Surgery is one of the most commonly prescribed treatments for mesothelioma, regardless of what stage you’ve been diagnosed at. Surgery is designed to remove cancerous tissue, at the point or origin and/or anywhere else to which it has spread. It can be for curative or palliative reasons, depending on how contained the cancer is. You may find that your cancer goes into remission or your symptoms decrease in severity.

If you aren’t well enough to withstand the trauma of surgery or if the cancer has spread too far into your body, surgery may not be advised for you. The risks may outweigh the benefits. In this case, your doctor will recommend non-surgical treatments that are less invasive, but have still been proven to control the growth of cancerous tissue in your body.

There are several types of surgical procedures for the treatment of mesothelioma.

Surgical options for mesothelioma

Traditional pneumonectomy

This involves removal of some or all of the affected lung. It is curative or palliative.

A lengthy incision is made to access the affected lung. It is collapsed and then removed. Sometimes, the fifth rib is removed in order to make it easier to access the lung. The incision is then closed and dressed. The surgery has a very high rate of success.

Risks include prolonged breathing difficulties, penumonia, pulmonary embolism, kidney failure, and heart attack.

Extrapleural pneumonectomy (EPP)

The lung, pleura, a part of the diaphragm, the pericardium and regional lymph nodes are removed. The surgery was introduced in the late 1940s at a treatment for tuberculosis and can be a curative or palliative treatment for pleural mesothelioma.

Extrapleural pneumonectomy is a more invasive procedure that involves removing all or as much of the cancerous tissue as possible. An incision is made to expose the pleura, then tumors are removed. Because a part of the diaphragm and the whole pericardium are removed, they are replaced with synthetic implants.

Because of how extensive the surgery is, the risks involved, a rather high complication rate, and a slow recovery, EPP has become less popular in recent years. Risks include infection, kidney failure, pneumonia, heart attack, blood clots and excess fluid in the lungs. Complications can be fatal.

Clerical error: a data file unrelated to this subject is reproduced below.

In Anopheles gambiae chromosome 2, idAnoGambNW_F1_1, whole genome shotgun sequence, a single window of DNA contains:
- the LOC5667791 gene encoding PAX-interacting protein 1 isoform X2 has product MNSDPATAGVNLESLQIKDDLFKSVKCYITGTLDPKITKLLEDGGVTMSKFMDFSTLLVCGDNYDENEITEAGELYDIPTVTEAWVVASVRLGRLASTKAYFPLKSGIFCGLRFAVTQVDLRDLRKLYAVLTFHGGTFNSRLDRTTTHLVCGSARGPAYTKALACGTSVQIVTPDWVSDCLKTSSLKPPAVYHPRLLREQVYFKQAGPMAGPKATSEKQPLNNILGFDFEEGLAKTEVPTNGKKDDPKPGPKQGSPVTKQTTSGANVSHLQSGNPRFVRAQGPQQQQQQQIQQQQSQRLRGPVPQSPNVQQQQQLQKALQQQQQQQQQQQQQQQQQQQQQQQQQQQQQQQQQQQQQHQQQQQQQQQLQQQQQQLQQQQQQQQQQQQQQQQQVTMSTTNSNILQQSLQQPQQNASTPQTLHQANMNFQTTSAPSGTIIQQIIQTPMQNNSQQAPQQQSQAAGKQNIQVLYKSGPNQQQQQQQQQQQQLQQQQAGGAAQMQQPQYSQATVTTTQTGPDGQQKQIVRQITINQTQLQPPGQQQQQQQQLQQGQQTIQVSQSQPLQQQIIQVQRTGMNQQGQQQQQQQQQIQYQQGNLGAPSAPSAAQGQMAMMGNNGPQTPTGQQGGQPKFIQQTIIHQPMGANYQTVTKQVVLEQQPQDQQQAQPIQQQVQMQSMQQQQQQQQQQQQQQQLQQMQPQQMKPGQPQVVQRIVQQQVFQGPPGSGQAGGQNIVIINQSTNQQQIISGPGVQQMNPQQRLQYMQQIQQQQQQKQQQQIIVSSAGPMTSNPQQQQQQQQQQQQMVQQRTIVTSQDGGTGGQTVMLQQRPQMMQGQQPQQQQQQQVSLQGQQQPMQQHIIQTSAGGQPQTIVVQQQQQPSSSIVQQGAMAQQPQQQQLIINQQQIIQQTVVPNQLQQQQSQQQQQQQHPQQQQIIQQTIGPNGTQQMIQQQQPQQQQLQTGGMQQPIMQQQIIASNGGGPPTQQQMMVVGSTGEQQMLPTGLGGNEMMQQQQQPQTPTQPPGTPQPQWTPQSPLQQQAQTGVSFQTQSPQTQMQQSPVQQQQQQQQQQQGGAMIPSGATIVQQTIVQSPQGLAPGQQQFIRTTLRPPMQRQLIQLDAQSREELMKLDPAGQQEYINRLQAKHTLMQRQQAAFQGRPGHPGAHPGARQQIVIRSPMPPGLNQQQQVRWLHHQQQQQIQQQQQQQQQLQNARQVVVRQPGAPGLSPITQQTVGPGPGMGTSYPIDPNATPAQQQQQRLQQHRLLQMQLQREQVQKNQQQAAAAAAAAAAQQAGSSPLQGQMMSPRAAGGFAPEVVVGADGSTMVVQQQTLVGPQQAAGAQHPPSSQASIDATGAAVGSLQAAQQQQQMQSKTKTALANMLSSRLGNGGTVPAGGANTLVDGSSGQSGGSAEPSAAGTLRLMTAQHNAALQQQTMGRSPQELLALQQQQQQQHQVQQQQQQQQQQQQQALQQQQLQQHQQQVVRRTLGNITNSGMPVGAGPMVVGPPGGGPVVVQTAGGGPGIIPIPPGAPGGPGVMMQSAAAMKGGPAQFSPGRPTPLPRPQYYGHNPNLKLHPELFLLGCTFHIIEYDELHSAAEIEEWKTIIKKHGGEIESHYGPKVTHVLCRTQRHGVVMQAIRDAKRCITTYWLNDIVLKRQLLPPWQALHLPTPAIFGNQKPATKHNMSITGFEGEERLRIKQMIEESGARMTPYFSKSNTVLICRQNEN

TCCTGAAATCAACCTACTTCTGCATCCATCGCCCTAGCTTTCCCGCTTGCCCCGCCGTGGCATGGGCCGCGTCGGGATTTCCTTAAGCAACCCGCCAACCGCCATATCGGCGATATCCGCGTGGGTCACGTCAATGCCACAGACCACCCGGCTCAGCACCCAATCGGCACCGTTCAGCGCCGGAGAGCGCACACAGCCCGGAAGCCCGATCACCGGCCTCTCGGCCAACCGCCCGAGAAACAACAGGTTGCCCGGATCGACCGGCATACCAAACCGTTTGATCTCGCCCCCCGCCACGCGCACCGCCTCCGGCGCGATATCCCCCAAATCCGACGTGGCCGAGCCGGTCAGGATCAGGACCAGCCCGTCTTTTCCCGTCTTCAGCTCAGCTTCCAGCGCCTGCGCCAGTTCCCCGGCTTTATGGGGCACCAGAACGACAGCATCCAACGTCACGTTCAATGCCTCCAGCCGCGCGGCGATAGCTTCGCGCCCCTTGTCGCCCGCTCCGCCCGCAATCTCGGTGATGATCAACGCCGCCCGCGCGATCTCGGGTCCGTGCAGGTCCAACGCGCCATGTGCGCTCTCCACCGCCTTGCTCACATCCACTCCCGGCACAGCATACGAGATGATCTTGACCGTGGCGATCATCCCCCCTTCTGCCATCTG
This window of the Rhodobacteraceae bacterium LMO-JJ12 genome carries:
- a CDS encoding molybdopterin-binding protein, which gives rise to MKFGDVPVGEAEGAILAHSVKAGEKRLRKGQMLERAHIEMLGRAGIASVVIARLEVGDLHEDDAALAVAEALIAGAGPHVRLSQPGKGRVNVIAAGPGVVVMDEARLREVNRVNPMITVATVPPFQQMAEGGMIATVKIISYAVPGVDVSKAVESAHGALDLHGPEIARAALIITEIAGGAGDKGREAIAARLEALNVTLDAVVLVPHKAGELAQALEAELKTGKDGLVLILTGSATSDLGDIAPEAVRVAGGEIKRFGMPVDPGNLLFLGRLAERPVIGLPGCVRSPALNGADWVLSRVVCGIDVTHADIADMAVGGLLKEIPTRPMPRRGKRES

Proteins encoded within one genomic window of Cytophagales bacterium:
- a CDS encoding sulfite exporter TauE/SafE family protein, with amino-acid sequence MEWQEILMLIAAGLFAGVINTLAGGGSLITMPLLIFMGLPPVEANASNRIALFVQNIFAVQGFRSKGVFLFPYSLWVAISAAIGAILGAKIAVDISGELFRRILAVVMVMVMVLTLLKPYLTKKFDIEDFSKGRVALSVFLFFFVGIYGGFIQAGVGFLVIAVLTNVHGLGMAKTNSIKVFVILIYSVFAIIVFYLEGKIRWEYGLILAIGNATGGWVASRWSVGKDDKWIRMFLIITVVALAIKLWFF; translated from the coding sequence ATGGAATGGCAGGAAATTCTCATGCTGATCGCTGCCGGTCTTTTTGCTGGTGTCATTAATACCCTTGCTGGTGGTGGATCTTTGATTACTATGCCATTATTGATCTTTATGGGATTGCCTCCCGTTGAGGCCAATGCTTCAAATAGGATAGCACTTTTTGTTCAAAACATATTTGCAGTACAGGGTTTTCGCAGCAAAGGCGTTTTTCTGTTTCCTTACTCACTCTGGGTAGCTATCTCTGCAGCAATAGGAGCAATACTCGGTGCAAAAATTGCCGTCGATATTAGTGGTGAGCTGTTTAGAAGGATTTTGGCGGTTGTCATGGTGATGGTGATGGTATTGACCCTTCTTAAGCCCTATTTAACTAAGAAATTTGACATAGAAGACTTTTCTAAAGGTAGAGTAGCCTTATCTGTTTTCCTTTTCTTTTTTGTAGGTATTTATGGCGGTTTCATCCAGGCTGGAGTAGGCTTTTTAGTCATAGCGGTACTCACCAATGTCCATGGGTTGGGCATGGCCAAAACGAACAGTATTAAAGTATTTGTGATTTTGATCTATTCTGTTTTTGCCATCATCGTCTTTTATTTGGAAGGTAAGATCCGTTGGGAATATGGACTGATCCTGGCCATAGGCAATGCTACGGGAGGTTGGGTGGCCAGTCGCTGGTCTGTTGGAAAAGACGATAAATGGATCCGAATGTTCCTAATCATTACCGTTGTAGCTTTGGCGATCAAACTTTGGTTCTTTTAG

Pleurectomy/decortication (P/D)

The pleura on the affected side is removed. A more extensive version of P/D includes removal of the diaphragm and/or pericardium (which are replaced with synthetic implants). It can be curative or palliative.

The surgery involves making an incision to make the chest cavity accessible. The affected pleura is removed along with any tumors. The incisions are then closed and dressed. The success rate of P/D is relatively high.

P/D is a surgical technique that is less traumatic than EPP. When combined with chemotherapy, it was actually described as being “superior”1. Patients may find results to be curative, or at least experience a decrease in the severity of their symptoms. P/D can help improve breathing ability, minimize pain and control the amount of fluid that may build up in the pleural lining. Their lifespan may also be extended.

Risks include penumonia, infection, blood clots, cardiac failure and collapsed lung.

Peritonectomy and cytoreduction

The peritoneum (abdominal lining) is removed. This is a palliative or curative treatment for peritoneal mesothelioma.

Surgery begins with an incision in the abdomen to remove cancerous tissue. A portion of the bowels, gall bladder, liver, pancreas, spleen and stomach may be removed in the process. “Debulking”, another term for cytoreductive surgery, is then performed. This involves applying chemotherapy directly to the affected area to destroy cancer cells. The drugs may be heated, in which case it is called heated intraoperative chemotherapy.

Risks include pain, infection, hyperthermia and pulmonary thromboembolism.


Excess fluid is drained from the pleura (pleural effusion) with a needle or plastic tube. It is usually performed for palliative or diagnostic reasons for pleural mesothelioma.

Thoracentesis can help reduce the pressure on the lungs, making it easier to breathe. The procedure takes about 15 minutes or so to perform. First, an x-ray of the chest is taken to determine how much fluid buildup there is and pinpointing where the needle should enter. Local anesthesia is administered then a needle is inserted between the ribs to drain the pleural effusion. An ultrasound or CT imaging may be used to help guide the needle into the right place. Once some or all the fluid is removed, the needle is withdrawn and the puncture point is dressed. Another x-ray may be performed to see how much fluid was removed and ensure that the lungs are functioning.

The obtained fluid is sent to the lab for testing. Doing so can help you find out if you are suffering from another condition, such as pancreatitis, lung infection or pulmonary embolism.

Risks include collapsed lung (pneumothorax), excessive pain, bleeding bruising, infection and injury to the liver or spleen.

Paracentesis and pericardiocentesis are similar procedures designed to remove excess fluid in the peritoneal cavity and the pericardium respectively.

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